Jamil Zainaldin, president of the Georgia Humanities Council, is a wonderful storyteller who will share tales of our state’s past and connect them to our present.

Students tell the stories that make us a nation through National History Day

This week, DAVID A. DAVIS, a professor at Mercer University, explains the ways students grow when they take a closer look at history with National History Day.

Most Americans have a story about how their family came to this country. With the exception of Native Americans, most people who call themselves Americans can look back to a point when immigrants came to this country. Some came by choice, and some came by force. This is an important point, because not all of our stories are happy and heroic. We have stories about wars, disasters, diseases, and failures, but we also have stories about exploration, growth, human rights, and success. What makes us a nation is how these stories fit together in an overlapping narrative that defines the United States. What makes National History Day most important is the way these students learn to tell the stories that make us a nation.

A friend of America’s first presidents, Andrew Ellicott put Georgia on the map

This week, columnist WILLIAM J. MORTON, author of Andrew Ellicott: The Stargazer Who Defined America, introduces Andrew Ellicott, the early American surveyor who helped determine Georgia’s boundaries.

Andrew Ellicott and the state of Georgia? “Never heard of him” would be the response of most Georgians — and most Americans. Though understudied by historians, Andrew Ellicott’s work as a surveyor was respected by America’s early presidents, and he played a key role in determining boundaries within the young nation.

From ballpark to Ponce City Market, this magnolia has survived a century in the city

This week, CHRIS DOBBS, assistant editor of the New Georgia Encyclopedia, shares the story of the Ponce de Leon Ballpark magnolia tree, part two in our series of sports stories in association with Hometown Teams: How Sports Shape America, a traveling Smithsonian exhibition sponsored by Georgia Humanities.

The Ponce de Leon Ballpark magnolia tree, located near 650 Ponce de Leon Place, N.E., was recently named by the Atlanta Journal-Constitution as one of the “20 Atlanta trees you should know” — with good reason. The tree is between 90 and 100 years old. It has a great view of the Atlanta Beltline, and over the past century, it’s had a great view of Atlantans working and relaxing together.

What Henry Grady can teach Atlanta about sustainable growth

This week guest contributor WILLIAM D. BRYAN, a Georgia State University professor of environmental history, explores the concept of “constructive, not destructive, development” devised by Georgia’s “New South” economic leaders.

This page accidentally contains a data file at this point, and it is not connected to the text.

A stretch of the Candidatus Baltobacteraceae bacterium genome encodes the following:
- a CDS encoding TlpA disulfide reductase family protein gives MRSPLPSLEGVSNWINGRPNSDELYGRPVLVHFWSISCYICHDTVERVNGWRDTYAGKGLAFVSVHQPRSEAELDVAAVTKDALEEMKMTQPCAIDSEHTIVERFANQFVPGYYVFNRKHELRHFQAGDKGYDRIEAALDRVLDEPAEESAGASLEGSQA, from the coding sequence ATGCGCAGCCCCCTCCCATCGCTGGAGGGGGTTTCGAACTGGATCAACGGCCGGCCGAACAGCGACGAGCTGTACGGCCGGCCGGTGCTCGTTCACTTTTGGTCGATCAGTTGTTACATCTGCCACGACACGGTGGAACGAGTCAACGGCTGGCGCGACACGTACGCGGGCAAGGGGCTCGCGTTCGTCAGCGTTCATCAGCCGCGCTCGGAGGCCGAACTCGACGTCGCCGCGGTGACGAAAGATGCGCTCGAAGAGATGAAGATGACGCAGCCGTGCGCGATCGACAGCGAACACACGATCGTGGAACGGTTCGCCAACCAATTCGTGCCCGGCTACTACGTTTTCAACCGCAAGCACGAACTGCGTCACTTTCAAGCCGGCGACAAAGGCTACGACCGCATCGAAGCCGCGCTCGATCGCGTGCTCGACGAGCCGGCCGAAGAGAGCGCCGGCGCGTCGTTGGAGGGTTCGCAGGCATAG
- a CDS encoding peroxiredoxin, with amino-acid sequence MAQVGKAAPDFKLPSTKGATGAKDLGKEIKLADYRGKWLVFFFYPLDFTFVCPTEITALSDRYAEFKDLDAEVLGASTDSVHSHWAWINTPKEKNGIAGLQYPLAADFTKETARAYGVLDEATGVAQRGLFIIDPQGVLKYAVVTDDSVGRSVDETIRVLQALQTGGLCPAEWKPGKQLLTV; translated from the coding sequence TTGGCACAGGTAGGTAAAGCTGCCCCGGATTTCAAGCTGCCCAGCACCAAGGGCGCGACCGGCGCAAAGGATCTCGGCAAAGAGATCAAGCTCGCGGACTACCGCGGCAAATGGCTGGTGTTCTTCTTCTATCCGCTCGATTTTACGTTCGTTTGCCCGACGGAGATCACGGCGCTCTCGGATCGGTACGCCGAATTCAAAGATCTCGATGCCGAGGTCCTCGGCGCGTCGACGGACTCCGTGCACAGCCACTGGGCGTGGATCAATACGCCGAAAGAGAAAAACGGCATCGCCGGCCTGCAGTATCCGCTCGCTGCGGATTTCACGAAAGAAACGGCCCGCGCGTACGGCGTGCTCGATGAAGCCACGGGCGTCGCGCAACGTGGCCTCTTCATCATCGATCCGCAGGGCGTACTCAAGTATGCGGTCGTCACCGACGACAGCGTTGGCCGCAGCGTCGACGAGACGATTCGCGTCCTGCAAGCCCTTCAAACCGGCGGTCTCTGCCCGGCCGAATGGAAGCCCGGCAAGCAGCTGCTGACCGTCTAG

It may seem counterintuitive to look to Henry Grady for advice about sustainability. As the famed editor of the Atlanta Constitution, Grady is best known as the spokesman for a “New South” of industrialism and urbanization after the Civil War — a vision that depended on intensively using valuable resources like soil, timber, and minerals to fuel economic growth. The poor environmental legacies of New South development are still evident, especially in Atlanta.

Cheers to collaboration: Oakland Cemetery creates a new beer with Red Brick Brewing Company

This week, ALLISON HUTTON, program coordinator at Georgia Humanities, shares the story of the special relationship between Atlanta’s oldest cemetery and its oldest brewery.

In the creation of a limited-edition beer for Tunes from the Tombs, Oakland Cemetery provides the featured ingredient and Red Brick Brewing Company provides the expertise.

“Remember Goliad:” Georgians in a desperate land

This week, JOSEPH H. KITCHENS, executive director of the Funk Heritage Center at Reinhardt University, remembers a group of Georgia soldiers who made the ultimate sacrifice.

You may have heard that when Sam Houston’s forces defeated the Mexican army in 1836, freeing Texas from Mexican control, their battle cry was “Remember the Alamo!” They also shouted “Remember Goliad!” in honor of James Walker Fannin Jr. and group of soldiers from Georgia who had been massacred at “the other Alamo.”

How Georgia influenced FDR

This week, KAYE LANNING MINCHEW, retired director of the Troup County Archives, introduces her new book, A President in Our Midst: Franklin Delano Roosevelt in Georgia, a co-publication of Georgia Humanities and the University of Georgia Press.

Franklin Delano Roosevelt “discovered” Warm Springs, Georgia, and its beneficial warm waters in 1924 as he sought to overcome the effects of polio. He grew to love the state and its people, and returned many times over the next 21 years.

National Archives hosts Atlanta conversation about individual rights and our constitution

This week, guest columnist JIM GARDNER, executive for Legislative Archives, Presidential Libraries, and Museum Services at the National Archives, discusses an upcoming program at the Jimmy Carter Presidential Library and Museum.

In commemoration of the 225th anniversary of the ratification of the Bill of Rights, the National Archives is launching its “National Conversation on Rights and Justice” with a two-day program in Atlanta at the Jimmy Carter Presidential Library and Museum.

Heroes, dogs, and the wet nose of justice

This week, ALLISON HUTTON, of Georgia Humanities, introduces Melissa Fay Greene’s forthcoming book, The Underdogs: Children, Dogs, and the Power of Unconditional Love.

“Our bond with dogs is an ancient facet of our humanity,” claims Melissa Fay Greene, award-winning author of The Underdogs: Children, Dogs, and the Power of Unconditional Love, forthcoming from Ecco/Harper-Collins on May 17.

Two Jewish brothers helped integrate sports in Atlanta, making way for the Braves, “America’s Team”

This week, in honor of Hometown Teams: How Sports Shape America, a traveling Smithsonian exhibition sponsored by Georgia Humanities, MARK K. BAUMAN, editor of Southern Jewish History, and JEREMY KATZ, director of the Cuba Family Archives for Southern Jewish History of the Breman Museum, share a story about Atlanta’s hometown team, the Braves.

The color barrier for major league baseball was broached when Jackie Robinson debuted with the Brooklyn Dodgers in April 1947. A few months later, Larry Doby donned the uniform of the Cleveland Indians. Numerous challenges lay ahead for integrated teams and the segregated South.

How Atlanta Remembers

This week, ALLISON HUTTON, program coordinator at Georgia Humanities, explores the ways Atlanta remembers the Holocaust.